While short of a formal ban on the Brotherhood, which worked underground for decades under Egypt's previous military-backed rulers, the panel's advice to a court to remove its NGO status threatens the million-member movement's future in politics.
An attack on a police station in central Cairo and plans for new mass protests by the Brotherhood on Tuesday showed the stability the interim government says it took over to impose after two and a half years of turmoil is still elusive.
At least 900 people, most of them Islamist supporters of ousted President Mohamed Mursi, have been killed since the army takeover on July 3. The government has accused the Brotherhood of inciting violence and terrorism, and arrested its leaders.
Nelson Mandela, still in critical condition with a chronic lung infection, was discharged from a hospital Sunday and taken by ambulance to his home in Johannesburg after three months of intensive care. The former South African president and anti-apartheid leader is 95.
The news comes a day after mistaken reports that he had already been sent home from a Pretoria hospital.
NPR's Ofeibea Quist-Arcton reports that the office of South African President Jacob Zuma says Mandela's condition has "vacillated between serious to critical and at times unstable."
"His home has been reconfigured to allow him to receive intensive care there," the statement said. "The health care personnel providing care at his home are the very same who provided care to him in hospital. If there are health conditions that warrant another admission to hospital in future, this will be done."
The crisis at Japan's Fukushima nuclear plant "has not ended", the country's nuclear watchdog has warned, saying the situation there is "unstable".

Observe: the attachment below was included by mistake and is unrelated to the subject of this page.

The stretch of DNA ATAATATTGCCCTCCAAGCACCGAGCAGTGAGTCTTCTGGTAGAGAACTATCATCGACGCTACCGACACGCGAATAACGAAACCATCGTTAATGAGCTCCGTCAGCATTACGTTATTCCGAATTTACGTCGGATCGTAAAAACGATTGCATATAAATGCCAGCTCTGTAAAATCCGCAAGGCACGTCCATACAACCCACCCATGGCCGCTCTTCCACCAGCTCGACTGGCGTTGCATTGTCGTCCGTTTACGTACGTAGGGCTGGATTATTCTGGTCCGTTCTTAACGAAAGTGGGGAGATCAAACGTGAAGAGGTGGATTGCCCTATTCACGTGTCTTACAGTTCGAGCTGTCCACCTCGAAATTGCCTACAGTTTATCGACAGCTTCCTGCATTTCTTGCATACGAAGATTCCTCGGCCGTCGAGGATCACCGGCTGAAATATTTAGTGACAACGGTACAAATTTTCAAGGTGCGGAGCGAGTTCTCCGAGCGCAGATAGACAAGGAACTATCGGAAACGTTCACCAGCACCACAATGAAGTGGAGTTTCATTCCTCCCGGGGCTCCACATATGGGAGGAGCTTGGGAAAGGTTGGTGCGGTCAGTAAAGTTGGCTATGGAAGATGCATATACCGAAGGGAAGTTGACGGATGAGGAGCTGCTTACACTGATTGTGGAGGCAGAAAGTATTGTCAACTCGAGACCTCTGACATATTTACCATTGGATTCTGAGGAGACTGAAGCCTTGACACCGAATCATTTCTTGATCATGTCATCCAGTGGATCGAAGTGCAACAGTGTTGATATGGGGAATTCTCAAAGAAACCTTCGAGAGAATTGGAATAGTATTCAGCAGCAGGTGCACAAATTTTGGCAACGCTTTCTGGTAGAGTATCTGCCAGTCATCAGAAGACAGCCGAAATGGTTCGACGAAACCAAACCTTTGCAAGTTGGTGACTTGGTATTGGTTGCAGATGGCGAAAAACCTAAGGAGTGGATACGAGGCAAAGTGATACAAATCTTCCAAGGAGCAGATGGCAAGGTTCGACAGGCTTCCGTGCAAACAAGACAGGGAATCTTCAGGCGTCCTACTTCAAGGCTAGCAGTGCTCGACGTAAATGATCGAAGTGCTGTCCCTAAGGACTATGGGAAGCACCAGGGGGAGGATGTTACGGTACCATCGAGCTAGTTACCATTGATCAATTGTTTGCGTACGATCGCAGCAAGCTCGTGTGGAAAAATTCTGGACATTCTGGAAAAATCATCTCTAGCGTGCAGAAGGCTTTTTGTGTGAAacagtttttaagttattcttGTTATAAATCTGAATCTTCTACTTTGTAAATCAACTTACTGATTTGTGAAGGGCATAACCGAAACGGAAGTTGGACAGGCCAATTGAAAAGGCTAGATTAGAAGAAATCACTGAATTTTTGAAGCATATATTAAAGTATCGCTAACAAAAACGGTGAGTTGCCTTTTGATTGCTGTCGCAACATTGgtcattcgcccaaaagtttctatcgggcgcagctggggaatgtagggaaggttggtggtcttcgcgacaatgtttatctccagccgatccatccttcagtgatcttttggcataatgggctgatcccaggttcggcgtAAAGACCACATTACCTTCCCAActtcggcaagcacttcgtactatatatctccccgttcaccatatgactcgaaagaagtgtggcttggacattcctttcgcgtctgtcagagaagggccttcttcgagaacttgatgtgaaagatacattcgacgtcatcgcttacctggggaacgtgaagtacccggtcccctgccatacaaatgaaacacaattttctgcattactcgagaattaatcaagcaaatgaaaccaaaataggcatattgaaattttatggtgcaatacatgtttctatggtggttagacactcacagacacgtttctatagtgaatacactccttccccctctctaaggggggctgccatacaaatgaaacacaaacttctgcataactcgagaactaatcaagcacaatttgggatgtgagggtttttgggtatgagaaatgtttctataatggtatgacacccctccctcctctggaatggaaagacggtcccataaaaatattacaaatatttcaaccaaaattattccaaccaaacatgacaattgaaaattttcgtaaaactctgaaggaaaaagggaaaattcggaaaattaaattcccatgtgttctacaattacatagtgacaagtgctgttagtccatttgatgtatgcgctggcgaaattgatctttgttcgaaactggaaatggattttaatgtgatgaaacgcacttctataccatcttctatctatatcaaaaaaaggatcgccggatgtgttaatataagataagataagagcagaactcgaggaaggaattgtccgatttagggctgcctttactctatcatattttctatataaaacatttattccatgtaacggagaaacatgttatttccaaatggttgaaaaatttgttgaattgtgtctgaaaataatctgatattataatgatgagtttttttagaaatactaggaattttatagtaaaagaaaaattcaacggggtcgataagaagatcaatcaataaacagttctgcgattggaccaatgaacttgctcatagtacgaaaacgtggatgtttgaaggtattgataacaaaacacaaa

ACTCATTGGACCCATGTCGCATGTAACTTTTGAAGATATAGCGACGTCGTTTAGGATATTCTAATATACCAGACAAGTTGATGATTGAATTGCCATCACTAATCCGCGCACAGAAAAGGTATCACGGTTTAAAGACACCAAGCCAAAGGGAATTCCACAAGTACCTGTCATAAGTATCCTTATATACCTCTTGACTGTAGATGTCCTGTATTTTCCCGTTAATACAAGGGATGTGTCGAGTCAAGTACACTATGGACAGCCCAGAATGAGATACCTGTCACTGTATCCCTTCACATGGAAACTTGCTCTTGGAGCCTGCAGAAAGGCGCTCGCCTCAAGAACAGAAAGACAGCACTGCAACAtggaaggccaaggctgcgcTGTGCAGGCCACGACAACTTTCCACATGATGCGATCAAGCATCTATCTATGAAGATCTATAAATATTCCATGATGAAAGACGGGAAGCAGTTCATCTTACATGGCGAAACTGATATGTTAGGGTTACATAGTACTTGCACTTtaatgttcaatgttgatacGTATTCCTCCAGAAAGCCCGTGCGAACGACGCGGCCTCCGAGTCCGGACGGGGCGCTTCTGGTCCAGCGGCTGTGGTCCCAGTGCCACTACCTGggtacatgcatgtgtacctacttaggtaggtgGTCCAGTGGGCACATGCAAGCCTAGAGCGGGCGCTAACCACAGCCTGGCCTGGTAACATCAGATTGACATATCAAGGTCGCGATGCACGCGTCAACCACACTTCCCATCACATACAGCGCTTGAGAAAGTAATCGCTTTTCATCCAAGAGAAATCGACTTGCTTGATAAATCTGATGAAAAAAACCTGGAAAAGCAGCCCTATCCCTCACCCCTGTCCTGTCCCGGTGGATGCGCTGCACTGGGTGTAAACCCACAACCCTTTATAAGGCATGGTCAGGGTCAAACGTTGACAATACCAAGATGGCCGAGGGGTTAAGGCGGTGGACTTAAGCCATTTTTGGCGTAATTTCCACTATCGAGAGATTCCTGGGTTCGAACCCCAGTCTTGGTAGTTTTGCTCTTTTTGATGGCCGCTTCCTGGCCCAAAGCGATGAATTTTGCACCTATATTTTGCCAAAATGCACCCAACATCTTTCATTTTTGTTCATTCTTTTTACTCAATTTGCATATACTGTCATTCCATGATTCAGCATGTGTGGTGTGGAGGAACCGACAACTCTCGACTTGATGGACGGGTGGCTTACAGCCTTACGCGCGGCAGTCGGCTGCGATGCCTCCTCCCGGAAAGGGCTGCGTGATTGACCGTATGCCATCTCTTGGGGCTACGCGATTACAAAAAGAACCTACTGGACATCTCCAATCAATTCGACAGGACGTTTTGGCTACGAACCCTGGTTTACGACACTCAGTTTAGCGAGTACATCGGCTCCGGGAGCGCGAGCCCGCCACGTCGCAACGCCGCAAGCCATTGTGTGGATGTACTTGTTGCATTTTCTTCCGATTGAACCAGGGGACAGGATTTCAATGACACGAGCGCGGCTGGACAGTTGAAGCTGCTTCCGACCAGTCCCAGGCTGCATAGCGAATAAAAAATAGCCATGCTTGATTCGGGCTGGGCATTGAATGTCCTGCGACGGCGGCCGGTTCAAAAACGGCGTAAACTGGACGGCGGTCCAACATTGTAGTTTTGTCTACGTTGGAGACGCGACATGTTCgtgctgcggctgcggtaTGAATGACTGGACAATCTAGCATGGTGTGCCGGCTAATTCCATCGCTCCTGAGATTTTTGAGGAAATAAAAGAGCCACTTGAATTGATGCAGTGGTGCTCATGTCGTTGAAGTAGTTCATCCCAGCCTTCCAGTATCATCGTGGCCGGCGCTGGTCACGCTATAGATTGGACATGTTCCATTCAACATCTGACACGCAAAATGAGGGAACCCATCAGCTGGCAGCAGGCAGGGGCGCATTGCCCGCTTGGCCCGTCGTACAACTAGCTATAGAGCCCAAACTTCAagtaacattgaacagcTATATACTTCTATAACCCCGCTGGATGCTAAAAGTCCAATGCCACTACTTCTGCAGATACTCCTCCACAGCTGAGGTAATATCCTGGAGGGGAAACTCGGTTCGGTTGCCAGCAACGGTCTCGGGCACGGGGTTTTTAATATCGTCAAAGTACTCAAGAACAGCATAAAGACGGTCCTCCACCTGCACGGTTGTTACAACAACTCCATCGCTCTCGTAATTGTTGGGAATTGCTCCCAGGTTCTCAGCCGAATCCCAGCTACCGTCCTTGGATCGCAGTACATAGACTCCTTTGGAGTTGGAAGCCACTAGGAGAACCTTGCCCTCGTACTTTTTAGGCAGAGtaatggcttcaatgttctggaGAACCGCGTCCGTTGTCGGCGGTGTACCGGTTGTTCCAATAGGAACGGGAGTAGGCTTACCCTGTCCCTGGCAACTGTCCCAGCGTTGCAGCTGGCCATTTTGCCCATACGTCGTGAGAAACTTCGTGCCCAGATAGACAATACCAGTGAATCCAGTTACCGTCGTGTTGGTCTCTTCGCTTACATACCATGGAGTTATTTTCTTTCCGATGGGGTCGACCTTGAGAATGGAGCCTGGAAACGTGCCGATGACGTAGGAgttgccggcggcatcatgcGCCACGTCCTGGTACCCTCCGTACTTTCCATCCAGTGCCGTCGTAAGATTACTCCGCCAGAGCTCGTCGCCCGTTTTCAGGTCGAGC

Watchdog chief Shunichi Tanaka also accused the plan's operator of careless management during the crisis.
He added that it may not be possible to avoid dumping some contaminated water into the ocean.
The comments come a day before the Japanese government is due to unveil plans to rescue the clean-up operation.
Mr Tanaka's comments come after Fukushima's operator, the Tokyo Electric Power Company (Tepco), said radiation levels near one tank were 18 times higher than previously thought.
However, Mr Tanaka said that reports that this level of radiation could be lethal to workers after four hours of exposure were exaggerated.
Verizon Communications Inc said on Monday it has agreed to buy out Vodafone Group Plc's 45 percent stake in Verizon Wireless for $130 billion, capping its decade-long effort to win full control of the most profitable mobile service provider in the United States.
Climate change is helping pests and diseases that attack crops to spread around the world, a study suggests.
Researchers from the universities of Exeter and Oxford have found crop pests are moving at an average of two miles (3km) a year.
The team said they were heading towards the north and south poles, and were establishing in areas that were once too cold for them to live in.
The research is published in the journal Nature Climate Change.
Currently, it is estimated that between 10% and 16% of the world's crops are lost to disease outbreaks. The researchers warn that rising global temperatures could make the problem worse.
Dr Dan Bebber, the lead author of the study from the University of Exeter, said: "Global food security is one of the major challenges we are going to face over the next few decades.